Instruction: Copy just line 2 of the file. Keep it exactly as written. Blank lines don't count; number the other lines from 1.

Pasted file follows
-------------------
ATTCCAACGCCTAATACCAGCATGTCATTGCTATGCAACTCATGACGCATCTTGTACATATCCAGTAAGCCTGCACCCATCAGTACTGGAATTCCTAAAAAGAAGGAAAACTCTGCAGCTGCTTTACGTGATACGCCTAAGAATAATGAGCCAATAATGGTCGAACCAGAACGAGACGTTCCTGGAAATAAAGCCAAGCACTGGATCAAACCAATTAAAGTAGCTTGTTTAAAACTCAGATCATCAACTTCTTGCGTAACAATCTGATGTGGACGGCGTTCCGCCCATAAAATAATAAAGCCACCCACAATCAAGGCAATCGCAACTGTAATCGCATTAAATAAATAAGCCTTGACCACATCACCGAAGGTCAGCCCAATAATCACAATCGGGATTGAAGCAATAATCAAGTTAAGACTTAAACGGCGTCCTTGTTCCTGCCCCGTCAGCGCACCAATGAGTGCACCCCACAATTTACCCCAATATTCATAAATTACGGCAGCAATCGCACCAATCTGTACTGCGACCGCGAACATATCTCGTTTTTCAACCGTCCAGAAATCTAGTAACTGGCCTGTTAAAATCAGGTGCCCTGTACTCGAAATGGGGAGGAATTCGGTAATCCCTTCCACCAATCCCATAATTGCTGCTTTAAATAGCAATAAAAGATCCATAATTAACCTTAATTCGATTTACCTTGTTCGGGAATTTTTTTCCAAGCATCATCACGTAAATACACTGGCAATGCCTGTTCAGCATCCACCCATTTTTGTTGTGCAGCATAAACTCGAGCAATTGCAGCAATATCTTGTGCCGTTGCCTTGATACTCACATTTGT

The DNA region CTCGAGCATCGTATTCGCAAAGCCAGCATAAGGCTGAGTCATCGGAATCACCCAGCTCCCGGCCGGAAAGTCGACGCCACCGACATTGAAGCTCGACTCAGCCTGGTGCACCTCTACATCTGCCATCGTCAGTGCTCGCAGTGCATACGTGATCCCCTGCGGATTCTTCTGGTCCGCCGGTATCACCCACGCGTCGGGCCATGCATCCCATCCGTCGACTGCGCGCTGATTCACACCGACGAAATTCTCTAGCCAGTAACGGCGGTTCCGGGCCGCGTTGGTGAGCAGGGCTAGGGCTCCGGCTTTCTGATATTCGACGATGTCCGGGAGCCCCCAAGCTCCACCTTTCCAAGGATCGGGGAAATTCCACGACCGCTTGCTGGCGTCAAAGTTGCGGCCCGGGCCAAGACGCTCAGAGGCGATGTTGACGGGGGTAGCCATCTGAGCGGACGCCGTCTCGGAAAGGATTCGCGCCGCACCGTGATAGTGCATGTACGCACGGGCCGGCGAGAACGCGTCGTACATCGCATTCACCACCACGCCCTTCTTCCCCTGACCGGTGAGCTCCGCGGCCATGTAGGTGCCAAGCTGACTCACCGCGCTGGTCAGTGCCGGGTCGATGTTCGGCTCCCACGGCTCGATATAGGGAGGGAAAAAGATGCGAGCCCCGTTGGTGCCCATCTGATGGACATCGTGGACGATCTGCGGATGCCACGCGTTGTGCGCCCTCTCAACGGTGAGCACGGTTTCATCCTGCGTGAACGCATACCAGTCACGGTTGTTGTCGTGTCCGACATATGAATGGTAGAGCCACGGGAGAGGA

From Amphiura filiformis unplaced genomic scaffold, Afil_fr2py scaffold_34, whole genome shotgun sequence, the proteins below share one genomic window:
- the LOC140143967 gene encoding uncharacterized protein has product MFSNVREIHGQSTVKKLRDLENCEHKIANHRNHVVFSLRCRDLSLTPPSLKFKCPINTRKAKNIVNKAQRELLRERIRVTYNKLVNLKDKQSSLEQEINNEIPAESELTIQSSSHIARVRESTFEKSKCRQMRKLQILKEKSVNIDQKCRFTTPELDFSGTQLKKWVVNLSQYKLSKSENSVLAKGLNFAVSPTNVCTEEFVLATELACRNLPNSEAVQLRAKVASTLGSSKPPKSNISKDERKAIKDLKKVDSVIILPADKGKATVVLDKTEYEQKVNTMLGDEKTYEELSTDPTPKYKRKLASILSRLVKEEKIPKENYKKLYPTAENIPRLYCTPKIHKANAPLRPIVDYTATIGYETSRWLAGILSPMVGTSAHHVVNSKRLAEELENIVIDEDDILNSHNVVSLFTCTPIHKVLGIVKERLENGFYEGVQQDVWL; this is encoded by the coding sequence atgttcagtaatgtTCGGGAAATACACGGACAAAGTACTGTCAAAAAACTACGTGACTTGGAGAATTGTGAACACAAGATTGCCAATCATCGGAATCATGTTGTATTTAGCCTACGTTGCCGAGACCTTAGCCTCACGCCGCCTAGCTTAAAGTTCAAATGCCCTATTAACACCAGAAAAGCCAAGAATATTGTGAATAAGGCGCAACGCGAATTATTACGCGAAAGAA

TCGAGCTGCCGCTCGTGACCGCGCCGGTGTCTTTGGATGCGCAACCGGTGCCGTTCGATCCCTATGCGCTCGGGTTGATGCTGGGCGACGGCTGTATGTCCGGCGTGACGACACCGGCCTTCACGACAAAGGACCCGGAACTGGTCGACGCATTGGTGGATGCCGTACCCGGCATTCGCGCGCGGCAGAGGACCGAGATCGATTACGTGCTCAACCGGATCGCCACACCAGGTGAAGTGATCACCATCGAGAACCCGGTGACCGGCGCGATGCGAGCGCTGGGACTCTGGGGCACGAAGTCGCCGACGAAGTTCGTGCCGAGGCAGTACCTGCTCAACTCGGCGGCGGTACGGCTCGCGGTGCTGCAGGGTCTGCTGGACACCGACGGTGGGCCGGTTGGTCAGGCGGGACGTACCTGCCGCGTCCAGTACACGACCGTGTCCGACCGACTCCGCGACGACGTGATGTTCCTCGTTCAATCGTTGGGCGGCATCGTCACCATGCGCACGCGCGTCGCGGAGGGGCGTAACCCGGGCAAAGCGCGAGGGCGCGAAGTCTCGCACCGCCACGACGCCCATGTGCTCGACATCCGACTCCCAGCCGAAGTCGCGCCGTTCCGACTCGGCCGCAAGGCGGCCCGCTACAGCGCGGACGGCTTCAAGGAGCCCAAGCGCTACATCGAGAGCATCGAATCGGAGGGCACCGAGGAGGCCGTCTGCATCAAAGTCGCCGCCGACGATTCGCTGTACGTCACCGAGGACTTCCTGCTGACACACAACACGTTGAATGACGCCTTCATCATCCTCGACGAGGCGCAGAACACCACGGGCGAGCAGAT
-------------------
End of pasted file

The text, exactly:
The DNA region CTCGAGCATCGTATTCGCAAAGCCAGCATAAGGCTGAGTCATCGGAATCACCCAGCTCCCGGCCGGAAAGTCGACGCCACCGACATTGAAGCTCGACTCAGCCTGGTGCACCTCTACATCTGCCATCGTCAGTGCTCGCAGTGCATACGTGATCCCCTGCGGATTCTTCTGGTCCGCCGGTATCACCCACGCGTCGGGCCATGCATCCCATCCGTCGACTGCGCGCTGATTCACACCGACGAAATTCTCTAGCCAGTAACGGCGGTTCCGGGCCGCGTTGGTGAGCAGGGCTAGGGCTCCGGCTTTCTGATATTCGACGATGTCCGGGAGCCCCCAAGCTCCACCTTTCCAAGGATCGGGGAAATTCCACGACCGCTTGCTGGCGTCAAAGTTGCGGCCCGGGCCAAGACGCTCAGAGGCGATGTTGACGGGGGTAGCCATCTGAGCGGACGCCGTCTCGGAAAGGATTCGCGCCGCACCGTGATAGTGCATGTACGCACGGGCCGGCGAGAACGCGTCGTACATCGCATTCACCACCACGCCCTTCTTCCCCTGACCGGTGAGCTCCGCGGCCATGTAGGTGCCAAGCTGACTCACCGCGCTGGTCAGTGCCGGGTCGATGTTCGGCTCCCACGGCTCGATATAGGGAGGGAAAAAGATGCGAGCCCCGTTGGTGCCCATCTGATGGACATCGTGGACGATCTGCGGATGCCACGCGTTGTGCGCCCTCTCAACGGTGAGCACGGTTTCATCCTGCGTGAACGCATACCAGTCACGGTTGTTGTCGTGTCCGACATATGAATGGTAGAGCCACGGGAGAGGA